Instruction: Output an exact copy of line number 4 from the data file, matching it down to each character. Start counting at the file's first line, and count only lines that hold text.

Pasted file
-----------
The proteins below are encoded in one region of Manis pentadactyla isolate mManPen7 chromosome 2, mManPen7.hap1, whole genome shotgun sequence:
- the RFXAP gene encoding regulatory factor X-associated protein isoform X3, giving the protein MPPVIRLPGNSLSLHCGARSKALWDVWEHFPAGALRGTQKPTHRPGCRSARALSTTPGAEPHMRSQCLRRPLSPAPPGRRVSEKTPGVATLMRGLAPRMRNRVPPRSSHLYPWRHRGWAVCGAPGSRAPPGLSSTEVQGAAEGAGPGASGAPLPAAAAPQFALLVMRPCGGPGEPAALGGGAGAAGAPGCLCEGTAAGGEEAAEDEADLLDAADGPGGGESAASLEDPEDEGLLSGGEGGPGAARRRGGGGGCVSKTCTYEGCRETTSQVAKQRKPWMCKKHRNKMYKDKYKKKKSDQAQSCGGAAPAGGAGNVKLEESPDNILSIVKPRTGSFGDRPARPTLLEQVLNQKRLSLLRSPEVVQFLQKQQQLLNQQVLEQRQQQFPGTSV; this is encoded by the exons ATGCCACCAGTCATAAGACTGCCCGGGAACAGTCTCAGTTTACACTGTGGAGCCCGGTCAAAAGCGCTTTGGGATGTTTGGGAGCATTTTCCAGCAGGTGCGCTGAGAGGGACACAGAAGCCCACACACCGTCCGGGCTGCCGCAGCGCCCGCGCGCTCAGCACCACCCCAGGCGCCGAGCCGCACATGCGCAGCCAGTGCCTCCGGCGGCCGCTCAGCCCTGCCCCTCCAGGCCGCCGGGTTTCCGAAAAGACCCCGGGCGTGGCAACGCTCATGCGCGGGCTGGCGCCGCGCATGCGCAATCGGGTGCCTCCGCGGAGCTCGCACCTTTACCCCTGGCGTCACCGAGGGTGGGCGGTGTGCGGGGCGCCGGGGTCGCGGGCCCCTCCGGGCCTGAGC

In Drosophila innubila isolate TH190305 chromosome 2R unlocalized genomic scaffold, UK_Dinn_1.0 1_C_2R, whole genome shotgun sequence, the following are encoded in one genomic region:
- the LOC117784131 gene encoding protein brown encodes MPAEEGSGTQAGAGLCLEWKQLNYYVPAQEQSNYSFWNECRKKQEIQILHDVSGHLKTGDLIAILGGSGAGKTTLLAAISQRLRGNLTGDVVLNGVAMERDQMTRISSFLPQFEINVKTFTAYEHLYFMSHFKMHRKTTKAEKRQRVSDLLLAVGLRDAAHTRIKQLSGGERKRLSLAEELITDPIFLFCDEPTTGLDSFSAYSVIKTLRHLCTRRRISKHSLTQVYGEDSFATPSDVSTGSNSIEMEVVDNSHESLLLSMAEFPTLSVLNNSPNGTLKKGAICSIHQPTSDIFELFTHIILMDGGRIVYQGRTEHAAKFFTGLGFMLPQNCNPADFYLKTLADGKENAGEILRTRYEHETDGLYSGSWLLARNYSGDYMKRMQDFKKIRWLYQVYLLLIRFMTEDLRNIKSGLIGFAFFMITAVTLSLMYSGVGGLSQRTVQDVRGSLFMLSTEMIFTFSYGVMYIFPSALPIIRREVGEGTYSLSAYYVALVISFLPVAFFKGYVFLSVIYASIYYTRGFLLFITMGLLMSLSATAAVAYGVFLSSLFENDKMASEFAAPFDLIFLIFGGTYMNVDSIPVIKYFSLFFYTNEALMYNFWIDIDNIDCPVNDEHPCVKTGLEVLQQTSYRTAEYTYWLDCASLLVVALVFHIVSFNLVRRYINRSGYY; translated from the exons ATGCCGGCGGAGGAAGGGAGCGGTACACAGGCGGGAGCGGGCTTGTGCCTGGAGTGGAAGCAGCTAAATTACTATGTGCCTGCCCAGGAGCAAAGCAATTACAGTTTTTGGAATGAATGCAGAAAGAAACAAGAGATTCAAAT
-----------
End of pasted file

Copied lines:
- the LOC117784131 gene encoding protein brown encodes MPAEEGSGTQAGAGLCLEWKQLNYYVPAQEQSNYSFWNECRKKQEIQILHDVSGHLKTGDLIAILGGSGAGKTTLLAAISQRLRGNLTGDVVLNGVAMERDQMTRISSFLPQFEINVKTFTAYEHLYFMSHFKMHRKTTKAEKRQRVSDLLLAVGLRDAAHTRIKQLSGGERKRLSLAEELITDPIFLFCDEPTTGLDSFSAYSVIKTLRHLCTRRRISKHSLTQVYGEDSFATPSDVSTGSNSIEMEVVDNSHESLLLSMAEFPTLSVLNNSPNGTLKKGAICSIHQPTSDIFELFTHIILMDGGRIVYQGRTEHAAKFFTGLGFMLPQNCNPADFYLKTLADGKENAGEILRTRYEHETDGLYSGSWLLARNYSGDYMKRMQDFKKIRWLYQVYLLLIRFMTEDLRNIKSGLIGFAFFMITAVTLSLMYSGVGGLSQRTVQDVRGSLFMLSTEMIFTFSYGVMYIFPSALPIIRREVGEGTYSLSAYYVALVISFLPVAFFKGYVFLSVIYASIYYTRGFLLFITMGLLMSLSATAAVAYGVFLSSLFENDKMASEFAAPFDLIFLIFGGTYMNVDSIPVIKYFSLFFYTNEALMYNFWIDIDNIDCPVNDEHPCVKTGLEVLQQTSYRTAEYTYWLDCASLLVVALVFHIVSFNLVRRYINRSGYY; translated from the exons ATGCCGGCGGAGGAAGGGAGCGGTACACAGGCGGGAGCGGGCTTGTGCCTGGAGTGGAAGCAGCTAAATTACTATGTGCCTGCCCAGGAGCAAAGCAATTACAGTTTTTGGAATGAATGCAGAAAGAAACAAGAGATTCAAAT